What goes on inside a refrigerator?
By Akshay Vaidya
26th June 2012 01:33 PM
Have you tried closing the door of your refrigerator slowly just to see exactly when the light goes off? We have all been curious about this one thing. Although I was never able to watch until it was dark inside the fridge, I made many attempts at trying to understand how this was done. The secret behind this piece of sorcery is very simple. A push button switch is placed near the hinge of the fridge door. The button gets released when the door is opened and the light goes on. Now when you close the door, the button is pushed back to the off position only when the door closes totally. This simple piece of trickery is only a small part of the brilliant technology employed in a refrigerator.
Refrigerators are devices found in every modern household. They store food for days and weeks together. The principle behind food staying fresh in a refrigerator is that chemical reactions are slowed down in a cool environment. When food is left out in the open, it gets spoilt within a few hours because of bacteria acting upon it. However, inside a refrigerator, the temperature is maintained at around 50C which is much lower than the outside temperature (25-350C). Bacterial decomposition of food is essentially a chemical reaction. The speed of a chemical reaction almost doubles with every 100C rise in temperature! Thus food degrades at a much slower rate inside a refrigerator and can be safe for consumption over some days.
The question that now comes to our mind is: How do we keep a container at such a low temperature?
The whole idea of refrigeration is based upon the simple fact that when a liquid evaporates, it brings about cooling. If you have ever accidentally dropped aftershave lotion on your skin, you would have felt a chilling sensation while it evaporated. The aftershave lotion contains spirit which evaporates quickly off your arm taking away heat from your body and making you feel a momentary chill. The same phenomenon is repeated when water evaporates, although at a slower speed than spirit. The simplest example of a refrigerator is the earthen pot one uses to store water at home. Water seeps out of the pores of the pot and evaporates from the surface eventually cooling the water inside.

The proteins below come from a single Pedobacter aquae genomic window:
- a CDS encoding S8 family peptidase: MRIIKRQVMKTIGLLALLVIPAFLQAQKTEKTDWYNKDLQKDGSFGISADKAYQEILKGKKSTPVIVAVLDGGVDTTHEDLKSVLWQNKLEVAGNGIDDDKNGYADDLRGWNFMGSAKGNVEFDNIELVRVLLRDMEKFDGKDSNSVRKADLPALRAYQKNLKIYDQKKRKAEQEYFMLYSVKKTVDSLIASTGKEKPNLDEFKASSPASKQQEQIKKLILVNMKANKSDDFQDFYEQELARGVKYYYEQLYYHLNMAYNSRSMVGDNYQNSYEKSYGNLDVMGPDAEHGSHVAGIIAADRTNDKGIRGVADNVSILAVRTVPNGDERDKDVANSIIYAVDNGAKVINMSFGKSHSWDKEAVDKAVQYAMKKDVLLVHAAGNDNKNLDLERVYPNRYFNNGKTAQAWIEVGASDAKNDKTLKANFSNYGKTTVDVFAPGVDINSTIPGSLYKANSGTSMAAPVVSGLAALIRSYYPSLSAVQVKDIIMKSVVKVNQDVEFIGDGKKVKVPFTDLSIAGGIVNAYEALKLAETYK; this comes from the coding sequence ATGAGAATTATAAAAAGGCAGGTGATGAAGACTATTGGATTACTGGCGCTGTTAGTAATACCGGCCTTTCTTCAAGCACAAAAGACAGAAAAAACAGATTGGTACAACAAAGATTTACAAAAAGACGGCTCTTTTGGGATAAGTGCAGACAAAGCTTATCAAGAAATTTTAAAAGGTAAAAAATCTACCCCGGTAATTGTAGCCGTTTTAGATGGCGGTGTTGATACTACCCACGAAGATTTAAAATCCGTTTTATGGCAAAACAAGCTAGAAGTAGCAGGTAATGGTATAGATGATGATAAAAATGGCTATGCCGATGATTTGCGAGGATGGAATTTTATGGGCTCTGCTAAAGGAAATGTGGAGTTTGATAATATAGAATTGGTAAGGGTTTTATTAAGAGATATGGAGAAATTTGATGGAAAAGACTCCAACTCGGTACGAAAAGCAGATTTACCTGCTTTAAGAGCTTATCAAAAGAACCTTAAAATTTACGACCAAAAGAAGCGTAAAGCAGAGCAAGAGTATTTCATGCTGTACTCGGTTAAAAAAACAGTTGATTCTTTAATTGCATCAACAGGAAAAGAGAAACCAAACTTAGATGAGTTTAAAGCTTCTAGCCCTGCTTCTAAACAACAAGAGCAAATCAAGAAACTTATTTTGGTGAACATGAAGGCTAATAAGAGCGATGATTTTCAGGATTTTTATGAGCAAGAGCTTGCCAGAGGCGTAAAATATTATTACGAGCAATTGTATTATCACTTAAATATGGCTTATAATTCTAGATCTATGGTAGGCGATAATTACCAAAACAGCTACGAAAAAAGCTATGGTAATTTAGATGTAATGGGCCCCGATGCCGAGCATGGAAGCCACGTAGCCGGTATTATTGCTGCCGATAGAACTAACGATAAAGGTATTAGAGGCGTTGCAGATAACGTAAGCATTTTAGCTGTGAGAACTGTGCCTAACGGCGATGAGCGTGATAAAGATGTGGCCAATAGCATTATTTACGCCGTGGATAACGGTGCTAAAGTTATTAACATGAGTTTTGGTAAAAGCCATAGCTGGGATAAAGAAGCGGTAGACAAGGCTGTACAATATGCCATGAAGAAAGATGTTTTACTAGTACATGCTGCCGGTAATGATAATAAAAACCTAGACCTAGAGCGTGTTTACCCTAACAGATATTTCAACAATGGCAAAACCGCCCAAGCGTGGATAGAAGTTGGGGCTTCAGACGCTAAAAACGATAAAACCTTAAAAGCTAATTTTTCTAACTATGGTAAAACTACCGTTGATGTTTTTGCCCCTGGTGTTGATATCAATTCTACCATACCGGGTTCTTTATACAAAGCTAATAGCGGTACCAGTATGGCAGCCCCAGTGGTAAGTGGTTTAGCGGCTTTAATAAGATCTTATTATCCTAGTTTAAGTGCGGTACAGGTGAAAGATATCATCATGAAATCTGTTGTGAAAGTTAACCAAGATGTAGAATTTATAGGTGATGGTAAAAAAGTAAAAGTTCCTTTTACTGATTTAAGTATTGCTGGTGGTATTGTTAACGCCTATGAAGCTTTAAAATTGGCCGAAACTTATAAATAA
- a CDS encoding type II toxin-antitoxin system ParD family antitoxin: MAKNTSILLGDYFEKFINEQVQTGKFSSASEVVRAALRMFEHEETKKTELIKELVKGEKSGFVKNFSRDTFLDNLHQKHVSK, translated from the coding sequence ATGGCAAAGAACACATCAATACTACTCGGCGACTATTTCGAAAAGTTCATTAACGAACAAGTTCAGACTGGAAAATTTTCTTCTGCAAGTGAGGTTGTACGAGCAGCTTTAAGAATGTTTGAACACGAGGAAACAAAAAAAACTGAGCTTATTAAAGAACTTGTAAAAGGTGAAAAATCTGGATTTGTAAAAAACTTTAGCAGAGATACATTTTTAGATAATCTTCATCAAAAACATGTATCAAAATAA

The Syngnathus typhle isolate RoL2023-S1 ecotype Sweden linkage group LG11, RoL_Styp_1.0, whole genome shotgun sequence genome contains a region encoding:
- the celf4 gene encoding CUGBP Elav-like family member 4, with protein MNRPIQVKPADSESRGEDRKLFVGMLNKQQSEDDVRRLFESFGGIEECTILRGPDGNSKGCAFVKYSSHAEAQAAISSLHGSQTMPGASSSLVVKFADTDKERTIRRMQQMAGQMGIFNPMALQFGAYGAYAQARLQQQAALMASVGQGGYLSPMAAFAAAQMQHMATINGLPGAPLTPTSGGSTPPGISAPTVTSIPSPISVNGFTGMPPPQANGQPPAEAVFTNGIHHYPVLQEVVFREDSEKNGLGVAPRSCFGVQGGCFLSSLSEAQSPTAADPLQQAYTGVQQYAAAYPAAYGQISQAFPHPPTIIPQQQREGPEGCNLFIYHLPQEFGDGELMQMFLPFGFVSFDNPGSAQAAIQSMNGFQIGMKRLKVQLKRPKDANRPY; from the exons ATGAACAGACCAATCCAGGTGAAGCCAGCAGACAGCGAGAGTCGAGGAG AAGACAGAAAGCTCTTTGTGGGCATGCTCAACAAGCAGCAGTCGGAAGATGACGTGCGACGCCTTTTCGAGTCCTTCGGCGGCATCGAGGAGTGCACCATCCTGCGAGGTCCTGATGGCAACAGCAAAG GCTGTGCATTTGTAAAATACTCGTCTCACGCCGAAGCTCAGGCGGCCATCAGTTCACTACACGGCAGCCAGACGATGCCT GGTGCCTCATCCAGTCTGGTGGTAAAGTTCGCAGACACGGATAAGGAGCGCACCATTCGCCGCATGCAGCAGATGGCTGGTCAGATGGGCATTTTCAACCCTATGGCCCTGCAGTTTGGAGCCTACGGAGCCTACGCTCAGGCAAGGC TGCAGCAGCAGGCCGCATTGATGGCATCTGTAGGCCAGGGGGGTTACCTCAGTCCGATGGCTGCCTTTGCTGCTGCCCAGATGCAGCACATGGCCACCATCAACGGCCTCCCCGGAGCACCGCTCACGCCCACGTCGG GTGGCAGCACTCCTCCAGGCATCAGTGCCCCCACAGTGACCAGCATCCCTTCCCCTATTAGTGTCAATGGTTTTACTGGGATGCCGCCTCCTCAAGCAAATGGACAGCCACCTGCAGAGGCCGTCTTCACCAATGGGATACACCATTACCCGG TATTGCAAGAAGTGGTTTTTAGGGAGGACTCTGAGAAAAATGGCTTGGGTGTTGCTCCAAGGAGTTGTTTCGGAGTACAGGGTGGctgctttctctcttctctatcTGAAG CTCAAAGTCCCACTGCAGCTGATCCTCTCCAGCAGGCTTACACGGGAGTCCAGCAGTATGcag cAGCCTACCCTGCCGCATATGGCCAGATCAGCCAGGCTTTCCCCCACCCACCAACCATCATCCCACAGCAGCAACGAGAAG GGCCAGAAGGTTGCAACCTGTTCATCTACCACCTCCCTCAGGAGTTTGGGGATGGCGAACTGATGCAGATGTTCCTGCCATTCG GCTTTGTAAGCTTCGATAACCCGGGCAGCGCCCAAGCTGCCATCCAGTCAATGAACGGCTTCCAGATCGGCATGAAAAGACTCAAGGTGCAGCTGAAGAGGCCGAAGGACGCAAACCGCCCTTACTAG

In a refrigerator too, a liquid is evaporated and condensed over and over again to bring about cooling of the air inside. The liquid used is called the refrigerant. Traditionally liquid ammonia (NH3) was used as a refrigerant. It has been replaced by chloro-flouro carbons (CFC) over the years because of the potential hazard that ammonia can cause if inhaled in large quantities. The use of CFC as a refrigerant is also on the decline since it is one of the gases that deplete the ozone layer.
The refrigerant moves through a cycle of operations when it passes through a number of bent coils.
First the liquid is made to evaporate in a coil which takes away heat from the air inside the refrigerator. The air inside is cooled. Now the gaseous refrigerant has to be compressed into a liquid once again. This is achieved through an electrically run compressor.
The temperature rises due to this operation and the hot gaseous refrigerant needs to be cooled in coils running at the back of the unit. As it cools the refrigerant condenses back to its liquid state. The refrigerant passes through a valve known as the expander and once again reaches the cooling coils at the cooling temperature (around -150C).
And that is how the air inside the refrigerator remains cool.
This piece of cooling technology has become indispensable for us. Feeling thirsty? Go grab a lemonade from the refrigerator then!
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